As a country, our national parks, green spaces, and outdoor recreation are part of our urban and rural identity. Simply put: Parks and green spaces build stronger communities.
As the clock winds down on the 115th Congress, lawmakers will be considering three pieces of legislation that could improve the ways our communities, state governments, and the National Park Service fund and manage local parks and green spaces.
Outdoor Recreation Legacy Partnership Grant Program (ORLP)
The first of these pieces of legislation — the Outdoor Recreation Legacy Partnership Grant Program Act (H.R.2943) — aims to protect a program that supports park development in urban areas.
ORLP provides annual competitive funding to communities for the development of outdoor recreation opportunities for the public. Recently, ORLP grant funds were allocated to states for distribution on a project-by-project basis. If enacted, this legislation would formally authorize this important initiative that enhances access to parks and access to recreational opportunities in neighborhoods and communities.
In 2017, U.S. Rep. Nanette Barragán (D-Calif.) introduced legislation, with bipartisan support, that would formally establish and fund a competitive outdoor recreation grant program under the Department of Interior. APA endorsed the bill and called on planning advocates to show their support with elected officials.
In recent weeks, there has been movement in the Senate to support ongoing House efforts. APA is committed to supporting Senator Kamala Harris’s (D-Calif.) Outdoors for All Act (S. 3499), OLRP’s Senate counterpart. APA also signed on to a national letter urging senators to cosponsor. The bill was introduced this week, which means this is the perfect time to take action.
What you can do: Visit our legislative action center and fill out this action alert that will ask your senator to co-sponsor S.3499.
Restore Our Parks and Public Lands Act
Our national parks currently face $11.607 billion in deferred maintenance orders. The Restore Our Parks and Public Lands Act would drastically reduce this backlog by taking a portion of the federal government’s income from onshore and offshore energy production for a fund to pay for maintenance for the National Park Service.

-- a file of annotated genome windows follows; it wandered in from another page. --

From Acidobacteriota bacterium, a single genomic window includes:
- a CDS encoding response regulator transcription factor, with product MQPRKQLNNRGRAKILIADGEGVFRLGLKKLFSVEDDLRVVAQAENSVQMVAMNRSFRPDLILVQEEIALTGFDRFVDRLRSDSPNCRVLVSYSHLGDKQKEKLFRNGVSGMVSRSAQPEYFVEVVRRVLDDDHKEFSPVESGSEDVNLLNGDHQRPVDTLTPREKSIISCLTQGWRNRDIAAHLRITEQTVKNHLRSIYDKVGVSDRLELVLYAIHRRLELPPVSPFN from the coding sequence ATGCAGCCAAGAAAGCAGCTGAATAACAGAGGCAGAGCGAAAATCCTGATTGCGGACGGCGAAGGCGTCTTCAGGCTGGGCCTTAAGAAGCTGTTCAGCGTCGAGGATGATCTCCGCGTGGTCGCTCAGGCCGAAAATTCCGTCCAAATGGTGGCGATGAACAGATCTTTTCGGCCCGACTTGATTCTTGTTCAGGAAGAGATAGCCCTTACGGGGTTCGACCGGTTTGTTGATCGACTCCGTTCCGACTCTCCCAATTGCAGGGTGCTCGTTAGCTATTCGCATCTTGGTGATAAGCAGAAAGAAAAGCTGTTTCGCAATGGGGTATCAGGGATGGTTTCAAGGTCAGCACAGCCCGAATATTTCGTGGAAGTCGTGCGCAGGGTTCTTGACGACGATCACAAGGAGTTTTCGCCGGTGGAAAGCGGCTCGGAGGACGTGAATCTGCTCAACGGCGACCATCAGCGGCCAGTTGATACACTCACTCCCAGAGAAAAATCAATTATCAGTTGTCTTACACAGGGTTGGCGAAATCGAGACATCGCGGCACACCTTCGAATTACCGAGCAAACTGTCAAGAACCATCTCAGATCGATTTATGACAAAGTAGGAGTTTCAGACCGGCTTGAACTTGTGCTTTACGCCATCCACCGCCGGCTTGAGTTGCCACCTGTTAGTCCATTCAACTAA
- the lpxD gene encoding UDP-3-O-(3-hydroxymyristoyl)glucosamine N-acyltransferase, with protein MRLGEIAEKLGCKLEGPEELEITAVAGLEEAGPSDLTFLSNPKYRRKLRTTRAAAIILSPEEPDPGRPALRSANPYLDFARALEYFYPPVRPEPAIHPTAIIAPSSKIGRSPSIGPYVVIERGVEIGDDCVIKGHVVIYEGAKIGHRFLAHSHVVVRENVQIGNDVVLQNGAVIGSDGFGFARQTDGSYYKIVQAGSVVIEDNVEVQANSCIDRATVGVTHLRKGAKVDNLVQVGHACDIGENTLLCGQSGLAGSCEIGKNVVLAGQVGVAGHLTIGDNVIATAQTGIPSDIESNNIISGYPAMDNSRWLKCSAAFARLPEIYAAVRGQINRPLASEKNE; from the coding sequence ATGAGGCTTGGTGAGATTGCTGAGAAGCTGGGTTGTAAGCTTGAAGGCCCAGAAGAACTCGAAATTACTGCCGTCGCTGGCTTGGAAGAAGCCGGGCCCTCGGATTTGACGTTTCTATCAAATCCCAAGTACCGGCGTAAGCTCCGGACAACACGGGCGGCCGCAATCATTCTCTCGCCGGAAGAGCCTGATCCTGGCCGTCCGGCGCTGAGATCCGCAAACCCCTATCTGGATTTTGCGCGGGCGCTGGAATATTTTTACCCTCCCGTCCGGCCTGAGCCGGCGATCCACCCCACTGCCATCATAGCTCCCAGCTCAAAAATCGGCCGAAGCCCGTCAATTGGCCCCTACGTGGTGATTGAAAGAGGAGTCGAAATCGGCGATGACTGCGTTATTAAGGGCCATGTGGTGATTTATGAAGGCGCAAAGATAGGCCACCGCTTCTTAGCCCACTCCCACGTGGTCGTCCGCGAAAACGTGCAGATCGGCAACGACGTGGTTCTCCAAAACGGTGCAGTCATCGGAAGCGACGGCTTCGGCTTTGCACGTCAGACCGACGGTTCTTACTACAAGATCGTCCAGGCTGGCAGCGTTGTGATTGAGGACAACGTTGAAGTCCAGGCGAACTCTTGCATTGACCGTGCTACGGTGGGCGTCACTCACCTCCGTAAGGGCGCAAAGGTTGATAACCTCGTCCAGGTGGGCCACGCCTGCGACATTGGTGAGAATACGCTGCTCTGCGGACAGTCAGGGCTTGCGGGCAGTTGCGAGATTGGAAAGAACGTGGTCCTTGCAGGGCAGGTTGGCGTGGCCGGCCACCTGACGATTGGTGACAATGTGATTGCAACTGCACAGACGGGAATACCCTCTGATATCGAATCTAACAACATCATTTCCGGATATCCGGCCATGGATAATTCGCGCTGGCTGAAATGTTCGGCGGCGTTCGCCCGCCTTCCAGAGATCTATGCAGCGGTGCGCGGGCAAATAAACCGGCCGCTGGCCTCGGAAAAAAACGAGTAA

This legislation would secure much-needed updates to the infrastructure and facilities our national parks rely on. House and Senate bills, which both have bipartisan support, were recently introduced and a vote is likely in the coming weeks. APA signed on to a joint letter urging members of Congress to invest in our national parks.
Land and Water Conservation Fund Reauthorization
The Land and Water Conservation Fund (LWCF) is a 52-year-old landmark law that represents a bipartisan commitment to protecting natural habitats — providing all Americans with outdoor recreation opportunities.
Funded by offshore oil and gas, this fund is used to secure public access to existing federal public land for hunting grounds and recreational fishing areas. LWCF also provides states, local governments, and communities with the resources necessary to improve recreational access to public land and wilderness conservation.
With bipartisan support, both the House and Senate introduced reauthorization legislation this session. Currently, both pieces of legislation have officially moved out of committee.
The House version (H.R. 502) incorporates a provision that guarantees the allocation of a minimum share of LWCF funding to state and local projects. The Senate version (S. 569) makes LWCF spending permanent, dedicated, and mandatory.
APA is calling on members of Congress to support reauthorization, dedicated funding, and guaranteed minimum share for state and local programs. With the bills officially out of committee, this an opportune time to take action. Annually, APA engages in advocacy related to securing full funding for the Land and Water Conservation Fund.
What you can do: Visit our legislative action center and use our ready-to-personalize letter to bolster APA’s support for LWCF.
Advocate for Parks
Parks and green spaces provide our communities with the means for recreation, events, and retreat. These vital areas are meant to breathe nature into community spaces and preserve the natural wonders that enhance the communities we live in.
Parks and green spaces play an important role in the planning community, and APA will continue to watch for opportunities for advocates to join us in advocating for parks and funding for communities that rely on these spaces.
Top image: Forest Park in St. Louis, one of APA's 2013 Great Places in America. Photo courtesy Forest Park Forever.
About the Author
Derek Segers is APA's government affairs associate.